Lizzie Borden took an ax and gave her mother 40 whacks, when she saw what she she had done, she gave her father 41. Does this infamous rhyme ring a bell? It’s a jump-rope rhyme that has been passed down through generations. Lizzie Borden Took an Ax is based on a true incident that took place in 1892 in Fall River, Massachusetts. The story follows the Borden family — controlled by judgmental and cold Andrew Borden (Stephen McHattie). He lives with his wife, Abby Borden (Sara Botsford), who shares his dour personality, and his two spinster daughters Emma (Clea DuVall) and Lizzie Borden (Christina Ricci). Before the gruesome murders take place, viewers get a glimpse of this dysfunctional family.
Lizzie, a Sunday school teacher, is an unhappy woman in her early thirties who acts out by shoplifting, lying and stealing from her stepmother. One day, Lizzie finds her father murdered on the couch and taking a deep breath, she gives her best high-pitched scream and tells the servant, “Father is dead. Someone came in and killed him!” Soon the Borden house is filled with police and medical examiners. Within a few hours, Abby Borden’s body is found in the room upstairs. Andrew Borden’s skull was crushed by 11 blows to the head and Abby had 17 or 18 blows from a weapon that was assumed to be an ax. Speculation follows and Lizzie is put on trial for the murder of her parents. A series of court trials and circumstantial evidence keeps the viewers engaged in this period price.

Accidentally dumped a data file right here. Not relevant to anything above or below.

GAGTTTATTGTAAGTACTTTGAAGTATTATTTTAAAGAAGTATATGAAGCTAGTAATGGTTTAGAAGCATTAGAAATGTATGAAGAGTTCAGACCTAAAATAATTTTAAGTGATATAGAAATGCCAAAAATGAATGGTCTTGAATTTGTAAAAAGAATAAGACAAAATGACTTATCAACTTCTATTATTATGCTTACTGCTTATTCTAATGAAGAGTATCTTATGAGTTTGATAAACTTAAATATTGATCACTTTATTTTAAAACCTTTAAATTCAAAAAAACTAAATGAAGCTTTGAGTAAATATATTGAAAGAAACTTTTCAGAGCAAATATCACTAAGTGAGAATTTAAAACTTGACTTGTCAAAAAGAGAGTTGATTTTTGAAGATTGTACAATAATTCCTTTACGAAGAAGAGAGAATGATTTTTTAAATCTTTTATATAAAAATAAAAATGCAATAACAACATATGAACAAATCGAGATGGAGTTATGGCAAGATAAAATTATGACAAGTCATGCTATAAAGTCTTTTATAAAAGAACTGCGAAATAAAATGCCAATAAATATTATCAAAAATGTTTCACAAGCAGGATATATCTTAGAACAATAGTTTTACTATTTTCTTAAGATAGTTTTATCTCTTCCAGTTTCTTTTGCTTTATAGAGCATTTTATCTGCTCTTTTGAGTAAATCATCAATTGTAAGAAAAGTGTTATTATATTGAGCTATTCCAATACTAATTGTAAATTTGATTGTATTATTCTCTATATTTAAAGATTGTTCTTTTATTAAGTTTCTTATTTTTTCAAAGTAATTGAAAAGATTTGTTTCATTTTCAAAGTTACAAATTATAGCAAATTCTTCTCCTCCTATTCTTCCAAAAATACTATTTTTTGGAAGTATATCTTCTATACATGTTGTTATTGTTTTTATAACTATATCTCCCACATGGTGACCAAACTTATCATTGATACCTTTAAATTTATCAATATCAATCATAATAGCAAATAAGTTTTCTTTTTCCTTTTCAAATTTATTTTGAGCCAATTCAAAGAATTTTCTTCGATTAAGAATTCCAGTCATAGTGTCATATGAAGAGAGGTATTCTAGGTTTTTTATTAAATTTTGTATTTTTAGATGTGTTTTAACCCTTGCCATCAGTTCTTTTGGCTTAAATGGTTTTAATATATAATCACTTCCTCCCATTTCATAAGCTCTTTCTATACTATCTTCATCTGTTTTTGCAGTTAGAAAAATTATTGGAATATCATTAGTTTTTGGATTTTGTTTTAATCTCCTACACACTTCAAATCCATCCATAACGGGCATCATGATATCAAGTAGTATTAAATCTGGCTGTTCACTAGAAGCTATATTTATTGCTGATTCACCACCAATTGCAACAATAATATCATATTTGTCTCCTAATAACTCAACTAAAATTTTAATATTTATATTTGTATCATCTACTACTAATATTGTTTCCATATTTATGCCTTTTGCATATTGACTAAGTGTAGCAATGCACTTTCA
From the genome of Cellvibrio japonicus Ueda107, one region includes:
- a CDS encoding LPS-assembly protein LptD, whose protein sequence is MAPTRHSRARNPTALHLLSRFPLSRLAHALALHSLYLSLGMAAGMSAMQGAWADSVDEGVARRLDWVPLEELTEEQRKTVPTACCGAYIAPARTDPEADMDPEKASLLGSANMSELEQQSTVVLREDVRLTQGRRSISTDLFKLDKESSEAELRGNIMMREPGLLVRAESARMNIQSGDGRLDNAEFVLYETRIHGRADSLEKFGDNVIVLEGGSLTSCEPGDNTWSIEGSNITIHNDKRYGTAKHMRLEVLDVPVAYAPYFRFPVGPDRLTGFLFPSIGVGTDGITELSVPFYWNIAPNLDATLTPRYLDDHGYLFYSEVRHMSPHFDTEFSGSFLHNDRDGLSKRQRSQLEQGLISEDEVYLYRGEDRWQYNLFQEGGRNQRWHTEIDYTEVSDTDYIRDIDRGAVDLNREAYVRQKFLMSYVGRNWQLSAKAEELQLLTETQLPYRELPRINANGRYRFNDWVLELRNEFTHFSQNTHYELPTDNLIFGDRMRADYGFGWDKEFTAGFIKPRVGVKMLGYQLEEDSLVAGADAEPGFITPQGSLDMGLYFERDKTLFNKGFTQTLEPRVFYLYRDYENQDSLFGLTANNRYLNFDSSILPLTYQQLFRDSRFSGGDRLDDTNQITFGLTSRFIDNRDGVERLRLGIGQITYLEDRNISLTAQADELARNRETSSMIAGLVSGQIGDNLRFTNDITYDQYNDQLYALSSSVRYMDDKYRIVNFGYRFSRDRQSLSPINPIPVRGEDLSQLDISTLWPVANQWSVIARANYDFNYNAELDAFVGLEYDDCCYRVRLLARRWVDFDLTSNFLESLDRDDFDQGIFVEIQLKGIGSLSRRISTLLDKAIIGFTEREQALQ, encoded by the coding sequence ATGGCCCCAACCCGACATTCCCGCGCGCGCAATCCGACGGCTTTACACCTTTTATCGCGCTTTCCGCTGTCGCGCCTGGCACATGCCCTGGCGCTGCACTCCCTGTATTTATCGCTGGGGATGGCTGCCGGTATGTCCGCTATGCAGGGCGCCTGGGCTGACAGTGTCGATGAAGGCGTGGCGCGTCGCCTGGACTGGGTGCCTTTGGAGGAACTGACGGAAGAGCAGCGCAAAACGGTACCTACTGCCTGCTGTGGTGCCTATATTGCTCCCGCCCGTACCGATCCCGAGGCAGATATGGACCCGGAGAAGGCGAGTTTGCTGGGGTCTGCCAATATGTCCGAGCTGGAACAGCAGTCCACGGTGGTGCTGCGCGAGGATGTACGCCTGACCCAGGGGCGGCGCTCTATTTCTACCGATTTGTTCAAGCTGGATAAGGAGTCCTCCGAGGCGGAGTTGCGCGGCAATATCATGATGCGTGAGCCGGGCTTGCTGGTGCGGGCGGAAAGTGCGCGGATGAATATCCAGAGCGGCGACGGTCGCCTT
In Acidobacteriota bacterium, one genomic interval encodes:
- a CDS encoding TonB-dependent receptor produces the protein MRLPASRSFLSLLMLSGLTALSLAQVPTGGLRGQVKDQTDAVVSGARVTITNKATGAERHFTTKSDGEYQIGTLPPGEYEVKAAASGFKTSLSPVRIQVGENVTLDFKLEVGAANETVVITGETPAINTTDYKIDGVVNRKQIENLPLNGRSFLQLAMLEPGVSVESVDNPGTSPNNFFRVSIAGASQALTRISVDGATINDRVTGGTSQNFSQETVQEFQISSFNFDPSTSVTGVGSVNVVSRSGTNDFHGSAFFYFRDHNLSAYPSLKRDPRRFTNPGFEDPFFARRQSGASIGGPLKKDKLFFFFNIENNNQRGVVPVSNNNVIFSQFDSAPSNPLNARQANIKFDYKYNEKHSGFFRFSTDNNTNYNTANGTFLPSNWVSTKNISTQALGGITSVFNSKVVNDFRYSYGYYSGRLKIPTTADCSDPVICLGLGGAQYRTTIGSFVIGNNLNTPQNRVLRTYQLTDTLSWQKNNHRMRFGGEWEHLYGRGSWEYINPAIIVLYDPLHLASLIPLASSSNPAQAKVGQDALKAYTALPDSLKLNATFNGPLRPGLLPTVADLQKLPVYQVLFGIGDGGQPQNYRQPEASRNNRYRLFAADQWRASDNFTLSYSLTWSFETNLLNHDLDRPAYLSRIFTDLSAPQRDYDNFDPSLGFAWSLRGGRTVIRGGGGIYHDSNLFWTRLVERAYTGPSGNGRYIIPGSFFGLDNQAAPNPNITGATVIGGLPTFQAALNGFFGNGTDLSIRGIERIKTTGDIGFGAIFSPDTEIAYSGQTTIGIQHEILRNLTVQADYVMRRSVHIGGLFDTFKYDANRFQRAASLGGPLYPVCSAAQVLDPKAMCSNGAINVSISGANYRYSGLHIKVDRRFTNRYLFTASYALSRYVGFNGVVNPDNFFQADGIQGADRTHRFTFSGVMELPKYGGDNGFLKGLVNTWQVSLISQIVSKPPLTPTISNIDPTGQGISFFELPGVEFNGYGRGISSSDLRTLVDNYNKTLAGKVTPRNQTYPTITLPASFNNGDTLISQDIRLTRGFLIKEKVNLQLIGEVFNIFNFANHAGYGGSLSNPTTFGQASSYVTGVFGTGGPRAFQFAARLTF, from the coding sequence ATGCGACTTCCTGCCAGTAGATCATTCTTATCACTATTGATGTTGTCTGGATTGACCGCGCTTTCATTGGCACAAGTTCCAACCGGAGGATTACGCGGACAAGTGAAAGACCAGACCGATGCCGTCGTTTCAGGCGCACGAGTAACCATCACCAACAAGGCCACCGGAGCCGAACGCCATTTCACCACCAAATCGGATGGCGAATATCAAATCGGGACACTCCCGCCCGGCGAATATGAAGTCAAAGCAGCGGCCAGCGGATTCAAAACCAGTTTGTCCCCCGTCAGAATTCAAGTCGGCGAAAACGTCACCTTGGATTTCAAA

Lifetime’s chilling biopic of Lizzie Borden certainly lived up to my expectations. The bone-chilling crime is graphically depicted and for that, you might need a strong stomach. Every now and then viewers get a glimpe of the ax lifted in the air and blood splattering all around. But it’s the explicit scenes and hair-raising background score that build the much-needed tension. Christina Ricci plays Lizzie perfectly, just the way real Lizzie might have behaved back then. Her expressions are spot on and sometimes, give you the creeps. We can only applaud Christina’s ability to play a possible psychopath and at times, gather the viewer’s sympathy. Clea DuVall plays the older and supportive sister who has her doubts but keeps them to herself. The script was well written with a small demo of what life with the Bordens was like.
It was a treat to watch the drama unfold both in the Borden house and in the court. Though we will never know what really happened that day, many believe that Lizzie was guilty due to the circumstantial evidence, while others, as seen in the movie, dismiss the case because Lizzie was a woman. Lifetime’s TV movie, however, makes its position on Lizzie’s case quite clear. Also coming out on home release today are: August: Osage County, The Hobbit: The Desolation of Smaug, Justin Bieber’s Believe, Paranormal Activity: The Marked Ones, Grudge Match and The Great Beauty. ~Marriska Fernandes